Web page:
The unrolling of Egyptian mummies was a popular spectacle in mid-nineteenth-century Britain. In hospitals, theatres, homes and learned institutions mummified bodies, brought from Egypt as souvenirs or curiosities, were opened and examined in front of rapt audiences. The scientific study of mummies emerged within the contexts of early nineteenth-century Egyptomania, particularly following the decipherment of hieroglyphics in 1822, and the changing attitudes towards medicine, anatomy and the corpse that led to the 1832 Anatomy Act. The best-known mummy unroller of this period was the surgeon and antiquary Thomas Pettigrew, author of the highly respected History of Egyptian Mummies. By examining the locations, audiences and formats of some of Pettigrew's unrollings this paper outlines a historical geography of mummy studies within the intellectual worlds of nineteenth-century Britain, illuminating the patterns of authority, respectability, place and performance that Pettigrew and his colleagues navigated with varying degrees of success.
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41 Dawson's study of Pettigrew is for the most part descriptive, characterized by a diligence in research and a near-total lack of critical reflection on any aspect of the work. While I do not wish to denigrate Dawson's efforts in the study of Egyptology, mummification, the life and work of Pettigrew or any other aspect of his work, his notebooks demonstrate that he was clearly aware of the many problematic aspects of Pettigrew's character, and must have chosen to omit them from his study.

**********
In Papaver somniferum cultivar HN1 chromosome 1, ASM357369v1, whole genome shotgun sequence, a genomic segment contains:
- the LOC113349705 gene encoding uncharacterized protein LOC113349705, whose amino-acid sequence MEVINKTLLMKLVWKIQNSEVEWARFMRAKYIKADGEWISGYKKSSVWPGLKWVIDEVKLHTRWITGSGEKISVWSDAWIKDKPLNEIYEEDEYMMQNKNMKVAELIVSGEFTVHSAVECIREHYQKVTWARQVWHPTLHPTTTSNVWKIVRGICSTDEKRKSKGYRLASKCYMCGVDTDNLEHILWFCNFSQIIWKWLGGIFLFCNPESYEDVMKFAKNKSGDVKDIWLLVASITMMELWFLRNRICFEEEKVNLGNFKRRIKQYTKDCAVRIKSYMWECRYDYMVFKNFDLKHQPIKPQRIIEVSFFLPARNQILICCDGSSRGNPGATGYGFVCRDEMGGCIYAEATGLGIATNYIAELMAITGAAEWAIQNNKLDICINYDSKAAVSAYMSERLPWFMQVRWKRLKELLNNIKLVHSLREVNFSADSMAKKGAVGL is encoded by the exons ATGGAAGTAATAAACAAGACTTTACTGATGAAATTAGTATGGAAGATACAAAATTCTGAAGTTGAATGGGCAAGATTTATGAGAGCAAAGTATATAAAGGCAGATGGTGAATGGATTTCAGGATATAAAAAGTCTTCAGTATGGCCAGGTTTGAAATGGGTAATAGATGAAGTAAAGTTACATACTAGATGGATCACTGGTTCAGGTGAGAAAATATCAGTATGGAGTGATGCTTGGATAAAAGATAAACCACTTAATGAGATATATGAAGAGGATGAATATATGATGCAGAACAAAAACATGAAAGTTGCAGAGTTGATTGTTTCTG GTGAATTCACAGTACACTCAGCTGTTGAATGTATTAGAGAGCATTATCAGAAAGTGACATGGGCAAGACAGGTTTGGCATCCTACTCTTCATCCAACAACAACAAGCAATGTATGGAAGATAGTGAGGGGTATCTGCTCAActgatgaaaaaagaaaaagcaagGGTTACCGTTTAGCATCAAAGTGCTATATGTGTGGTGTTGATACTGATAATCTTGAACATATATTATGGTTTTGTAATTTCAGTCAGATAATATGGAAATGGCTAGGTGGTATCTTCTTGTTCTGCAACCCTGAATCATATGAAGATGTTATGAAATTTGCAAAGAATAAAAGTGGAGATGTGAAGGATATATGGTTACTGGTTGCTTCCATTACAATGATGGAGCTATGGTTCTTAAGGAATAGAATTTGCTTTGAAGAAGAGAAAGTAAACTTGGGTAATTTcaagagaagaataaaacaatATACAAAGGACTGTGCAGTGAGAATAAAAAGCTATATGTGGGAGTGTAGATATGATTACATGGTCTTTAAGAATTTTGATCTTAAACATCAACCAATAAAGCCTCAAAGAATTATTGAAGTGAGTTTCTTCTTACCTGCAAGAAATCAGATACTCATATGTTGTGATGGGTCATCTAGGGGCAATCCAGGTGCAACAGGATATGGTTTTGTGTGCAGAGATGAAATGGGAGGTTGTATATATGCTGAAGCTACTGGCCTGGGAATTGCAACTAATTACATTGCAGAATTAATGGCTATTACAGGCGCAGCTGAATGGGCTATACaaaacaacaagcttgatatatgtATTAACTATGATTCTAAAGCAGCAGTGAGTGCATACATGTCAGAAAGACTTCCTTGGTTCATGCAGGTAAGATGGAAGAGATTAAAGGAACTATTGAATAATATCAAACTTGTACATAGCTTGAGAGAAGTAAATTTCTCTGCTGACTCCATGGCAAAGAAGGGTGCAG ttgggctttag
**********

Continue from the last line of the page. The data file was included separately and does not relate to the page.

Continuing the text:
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This paper has benefited from the critical attentions of a number of colleagues, friends and relatives. I am extremely grateful for the comments, criticisms and suggestions generously provided by C. Stephen Briggs, Richard Bussmann, Zoe Crossland, Chris Lawrence, Stephanie Moser, Chana Moshenska, Joe Moshenska, Tim Murray, Mike Parker Pearson, Sara Perry, Stephen Quirke, Raf Salkie, Tim Schadla-Hall, Michael Seymour, Kate Sheppard, Pamela Jane Smith, John Tait, John Taylor, Amara Thornton and David Wetherall, as well as two anonymous referees. This research forms part of a wider project on the history of public archaeology, generously supported by the Leverhulme Trust through an Early Career Research Fellowship.
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